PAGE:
Durban harbour: Ships have avoided the port recently. Picture: 123RF/Andriy Migyelyev
Durban harbour: Ships have avoided the port recently. Picture: 123RF/Andriy Migyelyev

There’s an old saying that goes something like this: red sky at night, sailor’s delight, red sky in the morning, sailor’s warning.

We’ll never know what the crew of the good ship Leonidio might have made of the aphorism, if any, or whether they just saw red over Durban and decided not to hang around. The Leonidio had set sail from Port Elizabeth on July 12 and arrived in the outer anchorage of Durban a day or so later.

If you can see ships from the shore, it’s likely those on the ships could see smoke from burning trucks and warehouses blotting out the setting sun in Durban.

The crew weighed anchor some time on July 15 and departed without making the scheduled call at SA’s busiest port. The official reason was that the port was closed due to the unrest which, among other things, meant that people who operated the container cranes in the docks couldn’t get to work.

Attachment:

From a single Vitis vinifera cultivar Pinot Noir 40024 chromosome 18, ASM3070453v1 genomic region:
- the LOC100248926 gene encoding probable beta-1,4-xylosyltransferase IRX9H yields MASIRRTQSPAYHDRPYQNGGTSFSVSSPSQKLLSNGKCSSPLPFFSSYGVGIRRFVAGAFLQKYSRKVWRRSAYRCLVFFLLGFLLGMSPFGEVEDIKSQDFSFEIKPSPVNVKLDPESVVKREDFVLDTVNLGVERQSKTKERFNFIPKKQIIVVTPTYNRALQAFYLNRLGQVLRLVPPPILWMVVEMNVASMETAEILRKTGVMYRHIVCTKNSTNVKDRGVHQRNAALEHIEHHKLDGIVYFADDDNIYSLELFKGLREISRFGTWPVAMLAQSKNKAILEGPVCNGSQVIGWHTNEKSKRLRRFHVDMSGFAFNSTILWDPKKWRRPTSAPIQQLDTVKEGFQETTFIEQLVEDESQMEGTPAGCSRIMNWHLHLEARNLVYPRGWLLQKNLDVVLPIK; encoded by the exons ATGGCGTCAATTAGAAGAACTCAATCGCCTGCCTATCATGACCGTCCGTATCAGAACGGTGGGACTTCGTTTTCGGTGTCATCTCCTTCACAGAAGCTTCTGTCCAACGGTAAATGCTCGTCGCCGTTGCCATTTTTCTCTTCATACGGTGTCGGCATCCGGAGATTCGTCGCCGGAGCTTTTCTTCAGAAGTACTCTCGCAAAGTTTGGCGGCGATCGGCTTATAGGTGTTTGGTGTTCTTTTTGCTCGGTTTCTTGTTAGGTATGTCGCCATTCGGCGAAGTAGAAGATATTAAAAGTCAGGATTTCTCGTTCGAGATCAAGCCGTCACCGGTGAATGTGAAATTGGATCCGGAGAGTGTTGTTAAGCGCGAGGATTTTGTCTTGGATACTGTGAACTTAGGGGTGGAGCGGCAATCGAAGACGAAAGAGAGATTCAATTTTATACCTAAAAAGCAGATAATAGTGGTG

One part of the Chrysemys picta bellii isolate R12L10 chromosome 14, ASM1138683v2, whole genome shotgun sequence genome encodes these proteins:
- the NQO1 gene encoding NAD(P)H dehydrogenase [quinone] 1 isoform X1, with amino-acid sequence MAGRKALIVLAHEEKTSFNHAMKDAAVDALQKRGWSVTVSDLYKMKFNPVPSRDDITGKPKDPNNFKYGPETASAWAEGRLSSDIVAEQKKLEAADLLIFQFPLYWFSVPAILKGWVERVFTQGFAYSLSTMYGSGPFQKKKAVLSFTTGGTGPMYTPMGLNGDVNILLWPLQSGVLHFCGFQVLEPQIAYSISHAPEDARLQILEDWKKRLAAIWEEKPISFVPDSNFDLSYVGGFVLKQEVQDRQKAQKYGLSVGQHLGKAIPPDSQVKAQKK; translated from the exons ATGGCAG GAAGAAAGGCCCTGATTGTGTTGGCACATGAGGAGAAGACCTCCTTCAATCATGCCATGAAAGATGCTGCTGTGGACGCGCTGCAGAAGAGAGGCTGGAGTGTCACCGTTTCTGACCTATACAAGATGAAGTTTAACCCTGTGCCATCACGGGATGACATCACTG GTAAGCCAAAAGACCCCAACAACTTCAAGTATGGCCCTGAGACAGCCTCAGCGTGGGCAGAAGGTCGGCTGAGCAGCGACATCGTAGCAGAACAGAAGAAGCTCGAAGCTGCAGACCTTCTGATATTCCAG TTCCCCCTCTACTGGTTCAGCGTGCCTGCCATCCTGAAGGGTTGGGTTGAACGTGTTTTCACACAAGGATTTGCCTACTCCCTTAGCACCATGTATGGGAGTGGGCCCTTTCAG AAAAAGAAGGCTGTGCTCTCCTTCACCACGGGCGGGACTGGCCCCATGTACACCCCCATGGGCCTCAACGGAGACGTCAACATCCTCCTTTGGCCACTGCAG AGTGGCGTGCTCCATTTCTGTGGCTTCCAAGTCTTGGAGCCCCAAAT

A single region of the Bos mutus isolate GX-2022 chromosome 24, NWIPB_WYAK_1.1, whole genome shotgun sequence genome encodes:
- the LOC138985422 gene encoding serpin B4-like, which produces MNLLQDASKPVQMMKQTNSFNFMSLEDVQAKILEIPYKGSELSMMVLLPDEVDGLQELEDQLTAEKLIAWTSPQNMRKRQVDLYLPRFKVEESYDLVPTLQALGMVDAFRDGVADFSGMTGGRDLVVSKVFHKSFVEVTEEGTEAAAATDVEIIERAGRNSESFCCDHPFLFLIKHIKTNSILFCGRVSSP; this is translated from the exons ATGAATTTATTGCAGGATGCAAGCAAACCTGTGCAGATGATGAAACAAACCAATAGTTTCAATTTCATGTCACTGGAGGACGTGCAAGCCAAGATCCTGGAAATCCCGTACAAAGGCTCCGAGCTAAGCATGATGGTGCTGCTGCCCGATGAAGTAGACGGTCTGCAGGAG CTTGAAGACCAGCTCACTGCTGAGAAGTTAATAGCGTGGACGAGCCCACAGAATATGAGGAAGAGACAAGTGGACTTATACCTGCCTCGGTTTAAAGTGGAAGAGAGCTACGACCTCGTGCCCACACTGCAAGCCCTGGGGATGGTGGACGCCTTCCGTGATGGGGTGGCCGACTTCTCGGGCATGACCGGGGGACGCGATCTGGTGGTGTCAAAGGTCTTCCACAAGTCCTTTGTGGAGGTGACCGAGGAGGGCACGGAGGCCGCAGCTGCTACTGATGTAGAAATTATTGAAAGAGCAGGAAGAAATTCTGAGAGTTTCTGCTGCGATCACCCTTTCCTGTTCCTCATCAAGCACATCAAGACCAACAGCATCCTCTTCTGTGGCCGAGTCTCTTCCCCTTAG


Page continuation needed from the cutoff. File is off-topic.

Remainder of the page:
And it didn’t help that the 668km Natcor railway line, as well as the N3, the critical arteries that carry goods to the north, were also closed.

While a semblance of order was rapidly restored, the Leonidio was not the only vessel to give Durban a wide berth in recent days, and apologies for the pun.

The smoke from the foiled insurrection was only just clearing on the sea breeze when hackers shut down the IT systems at Transnet, which led to the ports being closed again, and forced the container ships Rhone Maersk and Horizon to cancel their visits to SA’s warmest seaside destination.

Which, if nothing else, proves once again that while throwing a Molotov cocktail is easy, not to mention visually impressive — especially when "TV" is watching — if you really want to make the country ungovernable, you’re going to need to bring in the hackers too.


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